According to a strategy detailed in a recently released report, the Jing-jin-ji megalopolis is one of three key projects aimed at boosting China’s economy over the next 100 years along with the Yangtze River Delta Economic Region, led by Shanghai in the south, and the “One Belt, One Road” program in the west, which was created to promote China’s trading links with Asia, Europe and Africa.
While it is supposed to become a motor for innovation and growth within China, some experts think Jing-Ji-Ji could also become a model of sustainable growth for the rest of the country and the world.
In 2015, the Paulson Institute released a report entitled China’s Next Opportunity: Sustainable Economic Transition. The report focuses on the Beijing-Tianjin-Hebei region (or Jing-Jin-Ji), making the case that this region—the seat of China’s central government, one of its fastest-growing urban areas, and one of the most important industrial zones in China—has the potential to dramatically reduce emissions and lead the way for China’s nationwide transformation toward a more sustainable economic model.
The report notes that the Jing-Jin-Ji region is well-positioned to become a model for the rest of the country, and potentially the globe, for several reasons: 1) The region’s size, diverse economic mix, and strong policy and regulatory environment contribute to its potential to transition its economy. 2) Hebei Province, currently the most industrial part of the region, has existing manufacturing infrastructure and strong wind and solar resources that could provide the basis for a significant increase in clean, renewable energy production and deployment.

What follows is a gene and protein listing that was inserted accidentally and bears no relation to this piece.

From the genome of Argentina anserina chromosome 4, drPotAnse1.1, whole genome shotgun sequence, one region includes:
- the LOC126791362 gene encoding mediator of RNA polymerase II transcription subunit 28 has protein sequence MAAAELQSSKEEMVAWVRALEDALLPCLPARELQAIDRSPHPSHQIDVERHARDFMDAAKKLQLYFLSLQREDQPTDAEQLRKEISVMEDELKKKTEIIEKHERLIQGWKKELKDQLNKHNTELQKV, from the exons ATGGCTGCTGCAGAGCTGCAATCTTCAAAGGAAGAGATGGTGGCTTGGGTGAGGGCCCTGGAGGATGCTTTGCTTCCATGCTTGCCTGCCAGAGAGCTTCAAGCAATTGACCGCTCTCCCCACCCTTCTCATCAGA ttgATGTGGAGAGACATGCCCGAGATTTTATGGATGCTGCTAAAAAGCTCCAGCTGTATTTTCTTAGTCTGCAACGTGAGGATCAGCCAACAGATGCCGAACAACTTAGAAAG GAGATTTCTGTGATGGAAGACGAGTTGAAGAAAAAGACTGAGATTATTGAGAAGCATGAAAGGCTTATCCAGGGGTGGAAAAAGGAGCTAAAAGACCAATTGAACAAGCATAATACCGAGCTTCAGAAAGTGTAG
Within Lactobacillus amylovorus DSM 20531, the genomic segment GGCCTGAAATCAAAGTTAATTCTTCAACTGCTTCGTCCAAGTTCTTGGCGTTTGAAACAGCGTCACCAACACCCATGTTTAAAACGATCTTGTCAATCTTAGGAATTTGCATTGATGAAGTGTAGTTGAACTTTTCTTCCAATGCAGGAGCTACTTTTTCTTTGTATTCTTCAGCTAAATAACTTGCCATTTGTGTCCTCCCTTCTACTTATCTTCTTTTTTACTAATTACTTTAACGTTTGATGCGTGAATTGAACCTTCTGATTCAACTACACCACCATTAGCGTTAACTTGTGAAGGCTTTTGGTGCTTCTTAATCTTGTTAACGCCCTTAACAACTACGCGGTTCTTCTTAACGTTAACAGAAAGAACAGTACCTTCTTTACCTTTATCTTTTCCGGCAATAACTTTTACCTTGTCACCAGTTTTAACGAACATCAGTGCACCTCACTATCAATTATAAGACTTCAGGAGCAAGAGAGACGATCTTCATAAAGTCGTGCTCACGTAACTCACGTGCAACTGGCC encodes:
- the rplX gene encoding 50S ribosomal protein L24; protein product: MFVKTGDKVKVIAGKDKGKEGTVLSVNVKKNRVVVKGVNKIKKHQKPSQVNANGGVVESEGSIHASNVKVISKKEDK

“All eyes are on the Jing-Jin-Ji region as a testing ground for innovative solutions to China’s complex sustainable development challenges. By concentrating investments in renewable energy sources and upgrading the energy efficiency of industry.
China is making progress towards its 130 million person megacity. Jing-Jin-Ji — which stands for “Beijing-Tianjin-Hebei” — is a central plank of the country’s economic development plan over the next century. In November, the government approved $36 billion to build 700 miles of rail within three years.
Those living just outside Beijing’s city limits, who now spend five to six hours a day on their commutes, are expected to be the main beneficiaries of a new transportation system serving the megalopolis.
In the longer term, 24 intercity railways are planned for completion by 2050 — eight alone by 2020. The goal is a “one-hour commuting circle” across the area, according to the government.
The government is expected to spend hundreds of billions of dollars on transportation and infrastructure projects that would connect about 130 million people living in Beijing, the bustling port city of Tianjin and 11 other cities in Hebei province.
A crucial part of the strategy is the revitalization of Tianjin as a base for advanced manufacturing and international shipping. Beijing would remain as the nation’s capital and its political and cultural center, while Hebei province would shift to clean manufacturing and wholesale trading.
“By developing Tianjin, we can encourage a redistribution of talent,” he said. “Education and housing is cheaper by half here than in Beijing.”
It is hoped that the project will boost the movement of talent and labor and help underdeveloped areas catch up, a scenario that should benefit Hebei, which has an average income of 40 percent that of Beijing and Tianjin.
With high-speed rail links, residents of Chongli county — one of the hosts of the 2022 Winter Olympics — will be able to get to Beijing in just 50 minutes. Today, the trip takes three to four hours by car.
Brian Wang is a Futurist Thought Leader and a popular Science blogger with 1 million readers per month. His blog Nextbigfuture.com is ranked #1 Science News Blog. It covers many disruptive technology and trends including Space, Robotics, Artificial Intelligence, Medicine, Anti-aging Biotechnology, and Nanotechnology.
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